It was the strangest sight I have ever had. The plane stopped at the boarding gate, I looked out the window and saw the sign, in English, which read: “Welcome to Hanoi International Airport”. Never in my wildest imaginations did I ever think I would see this sign one day. During my first tower from Vietnam, I flew an army helicopter, carrying troops to engage the enemy. Landing anywhere near Hanoi would have been unthinkable. Now, I was safely sitting on a plane, at Noi Bai Airport in Hanoi, about to start my second tour as a tower-ist. Surreal doesn’t quite say it.
Welcome to Hanoi
In July 1970, I turned 21 in Vietnam, halfway through my year of combat mission flying. I returned to Vietnam in September 1992 for a different kind of trip, not by plane this time, but for sightseeing and getting to know the Vietnamese people.
Mark Twain once wrote: “Travel is fatal to bigotry, prejudice and narrow-mindedness. My time in combat in Vietnam changed my life; my return as a tourist / veteran changed me again. And, despite the poisonous history between our countries, the Vietnamese accepted me among them with open arms. For two weeks I traveled through Vietnam – it is no longer a war but a country – reveling in its recovery and absorbing the gracious acceptance of its people.
I meet my interpreter / guide
My guide, a young man named Nhat (Nyut), met me at the arrivals gate holding his company designed sign with my name spelled correctly, which doesn’t happen often. This simple fact helped clear a misconception for me. When I was stationed in Vietnam as a soldier, I had only seen local Vietnamese as a subordinate. Fulfilling various roles for the US military, they have been given tasks such as housekeeping, PX clerk, garbage removal, and more. They seemed to be simple, poorly educated peasants. Nhat explained that in fact 95 percent of Vietnamese are literate, compared to a rate of around 90 percent in the United States at the time.
A hotel in Hanoi
As we made our way to downtown Hanoi, I was impressed with the city’s layout and infrastructure, largely due to French influence. One thing I noticed was that drivers saw traffic lights as mere suggestions and loved the sound of their horns. “Konner is a common courtesy,” Nhat said.
We arrived at the hotel, a modest three story near Hoàn Kiếm Lake. This is the 30-acre lake in the middle of Hanoi that Navy pilot John McCain was dropped into after his SkyHawk was shot down in October 67. It wouldn’t be my first contact with related images and artifacts. at war. Nhat told me that the Vietnamese were not referring to the “Vietnam War“; they call it the American War, to distinguish it from several conflicts they have encountered over the thousand years of their besieged history.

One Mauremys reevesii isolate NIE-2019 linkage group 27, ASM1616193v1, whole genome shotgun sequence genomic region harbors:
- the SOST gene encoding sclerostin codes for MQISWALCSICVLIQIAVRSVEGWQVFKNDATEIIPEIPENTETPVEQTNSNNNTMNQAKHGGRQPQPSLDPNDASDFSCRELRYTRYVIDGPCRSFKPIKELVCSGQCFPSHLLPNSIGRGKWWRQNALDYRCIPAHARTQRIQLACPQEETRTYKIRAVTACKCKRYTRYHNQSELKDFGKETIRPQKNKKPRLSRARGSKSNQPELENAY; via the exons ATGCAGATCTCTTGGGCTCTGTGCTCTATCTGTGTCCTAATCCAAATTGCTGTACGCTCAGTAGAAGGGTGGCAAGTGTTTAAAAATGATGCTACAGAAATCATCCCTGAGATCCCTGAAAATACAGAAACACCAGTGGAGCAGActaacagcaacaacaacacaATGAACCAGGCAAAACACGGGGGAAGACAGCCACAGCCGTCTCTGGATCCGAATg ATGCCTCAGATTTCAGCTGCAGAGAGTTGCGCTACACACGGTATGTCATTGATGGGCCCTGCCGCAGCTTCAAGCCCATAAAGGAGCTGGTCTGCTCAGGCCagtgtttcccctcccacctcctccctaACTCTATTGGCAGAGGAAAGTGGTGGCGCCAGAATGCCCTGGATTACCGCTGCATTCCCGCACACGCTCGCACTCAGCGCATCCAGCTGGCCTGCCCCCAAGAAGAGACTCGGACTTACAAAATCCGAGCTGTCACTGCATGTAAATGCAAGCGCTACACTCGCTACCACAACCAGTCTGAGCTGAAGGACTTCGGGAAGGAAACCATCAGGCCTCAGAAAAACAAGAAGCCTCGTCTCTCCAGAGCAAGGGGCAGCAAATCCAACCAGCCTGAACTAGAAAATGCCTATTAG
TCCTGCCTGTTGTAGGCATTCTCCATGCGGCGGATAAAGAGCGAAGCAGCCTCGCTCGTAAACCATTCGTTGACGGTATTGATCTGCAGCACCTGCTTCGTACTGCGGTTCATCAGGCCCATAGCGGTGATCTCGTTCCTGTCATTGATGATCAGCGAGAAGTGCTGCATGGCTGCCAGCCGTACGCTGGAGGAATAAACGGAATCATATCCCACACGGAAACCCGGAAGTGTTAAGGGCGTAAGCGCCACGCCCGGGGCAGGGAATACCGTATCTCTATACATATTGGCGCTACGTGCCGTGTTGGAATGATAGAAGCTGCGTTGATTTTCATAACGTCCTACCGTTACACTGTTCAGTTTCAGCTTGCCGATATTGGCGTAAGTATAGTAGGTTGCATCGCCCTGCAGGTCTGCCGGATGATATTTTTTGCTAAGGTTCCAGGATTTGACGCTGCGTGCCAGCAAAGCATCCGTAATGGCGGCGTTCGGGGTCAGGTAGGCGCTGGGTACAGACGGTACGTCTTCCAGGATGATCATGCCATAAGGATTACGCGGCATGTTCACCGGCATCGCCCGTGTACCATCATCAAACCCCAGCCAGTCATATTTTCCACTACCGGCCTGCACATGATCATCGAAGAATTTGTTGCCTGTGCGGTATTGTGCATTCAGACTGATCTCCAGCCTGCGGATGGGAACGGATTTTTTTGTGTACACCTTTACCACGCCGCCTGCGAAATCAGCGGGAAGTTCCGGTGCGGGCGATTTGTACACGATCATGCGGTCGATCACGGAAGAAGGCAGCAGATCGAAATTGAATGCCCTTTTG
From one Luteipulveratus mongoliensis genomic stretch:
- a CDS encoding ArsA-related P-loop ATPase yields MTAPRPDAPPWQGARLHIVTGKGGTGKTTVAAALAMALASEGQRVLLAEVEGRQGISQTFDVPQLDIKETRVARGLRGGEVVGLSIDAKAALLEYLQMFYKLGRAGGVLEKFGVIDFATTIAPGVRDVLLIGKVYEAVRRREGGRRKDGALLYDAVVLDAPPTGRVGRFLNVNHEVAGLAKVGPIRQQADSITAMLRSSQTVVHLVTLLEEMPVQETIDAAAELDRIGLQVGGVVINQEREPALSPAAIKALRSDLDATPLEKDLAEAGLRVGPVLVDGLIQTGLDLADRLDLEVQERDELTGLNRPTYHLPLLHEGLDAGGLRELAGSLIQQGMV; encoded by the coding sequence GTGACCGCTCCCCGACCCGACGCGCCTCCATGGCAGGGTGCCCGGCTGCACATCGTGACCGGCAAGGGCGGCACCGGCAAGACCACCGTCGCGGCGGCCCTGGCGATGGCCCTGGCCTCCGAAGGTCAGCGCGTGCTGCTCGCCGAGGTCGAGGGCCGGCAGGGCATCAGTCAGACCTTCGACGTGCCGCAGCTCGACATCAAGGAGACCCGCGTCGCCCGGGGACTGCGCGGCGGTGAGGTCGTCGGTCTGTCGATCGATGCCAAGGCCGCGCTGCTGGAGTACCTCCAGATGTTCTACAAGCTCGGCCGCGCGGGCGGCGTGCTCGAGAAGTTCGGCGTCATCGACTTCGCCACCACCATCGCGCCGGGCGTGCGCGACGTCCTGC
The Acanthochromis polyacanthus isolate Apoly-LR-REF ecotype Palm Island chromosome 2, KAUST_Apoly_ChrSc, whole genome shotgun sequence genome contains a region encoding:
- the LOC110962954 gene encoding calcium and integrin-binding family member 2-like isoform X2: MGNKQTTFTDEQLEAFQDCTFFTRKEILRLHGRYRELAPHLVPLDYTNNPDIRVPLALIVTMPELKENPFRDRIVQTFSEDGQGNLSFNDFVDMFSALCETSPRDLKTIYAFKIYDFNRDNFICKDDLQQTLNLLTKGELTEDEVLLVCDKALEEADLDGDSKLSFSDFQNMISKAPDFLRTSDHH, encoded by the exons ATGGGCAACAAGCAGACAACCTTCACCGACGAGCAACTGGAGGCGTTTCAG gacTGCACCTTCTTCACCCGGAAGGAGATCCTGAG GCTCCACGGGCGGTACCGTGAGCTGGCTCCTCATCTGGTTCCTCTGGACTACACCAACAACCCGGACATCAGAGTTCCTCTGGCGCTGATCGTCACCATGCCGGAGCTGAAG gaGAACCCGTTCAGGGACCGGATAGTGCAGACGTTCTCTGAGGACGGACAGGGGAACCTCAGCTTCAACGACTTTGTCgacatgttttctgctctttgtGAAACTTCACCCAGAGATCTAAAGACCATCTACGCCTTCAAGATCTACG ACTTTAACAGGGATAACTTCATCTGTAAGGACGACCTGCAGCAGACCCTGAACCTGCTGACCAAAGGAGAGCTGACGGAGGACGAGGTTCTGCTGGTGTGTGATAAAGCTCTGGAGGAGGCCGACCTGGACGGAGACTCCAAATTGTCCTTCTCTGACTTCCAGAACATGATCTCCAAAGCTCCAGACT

Asian rice bowl
One of the reasons Vietnam has been challenged is its fertility. The southern half of the country has been called the Rice Bowl of Asia. In most parts of what was once South Vietnam, rice can be harvested three times a year. The northern half of the country is less fertile. Indeed, one of the justifications for reunification, according to Nhat, was that the north could barely feed itself.
Seeing a large military presence in Hanoi, 30 years after the end of hostilities, I asked why? Nhat’s response was enigmatic and informative: “We have a very big neighbor,” he said, referring to China, just 40 miles away.
We explored the capital of Vietnam
After a rest at the hotel, I met Nhat, and together we rode motorcycles – him driving, me riding – to explore Hanoi. The first stop was a simple restaurant, where we sampled traditional Vietnamese spring rolls and a cold 33 beer. Total cost for the two of us at that time, around $ 4.00. Then it’s off to explore the region.
If anyone doubts the industrious nature of the Vietnamese, a walk around Hoàn Kiếm Lake will dispel that. People offered street food, sold arts and crafts, and handmade clothes. Some would fill ballpoint pen inserts and sell them!
The puppet is a cultural touchstone
Near Hoàn Kiếm Lake, we visited a must-see cultural touchstone. The Thang Long Water Puppet Theater is a small hall of great importance to the Vietnamese. The hour-long show featured multiple skits, as puppets recreated the history of this tiny Southeast Asian nation. For more on Hoàn Kiếm Lake and its importance to the Vietnamese, see Wendy Lee’s The journey awaits you August 2020 article.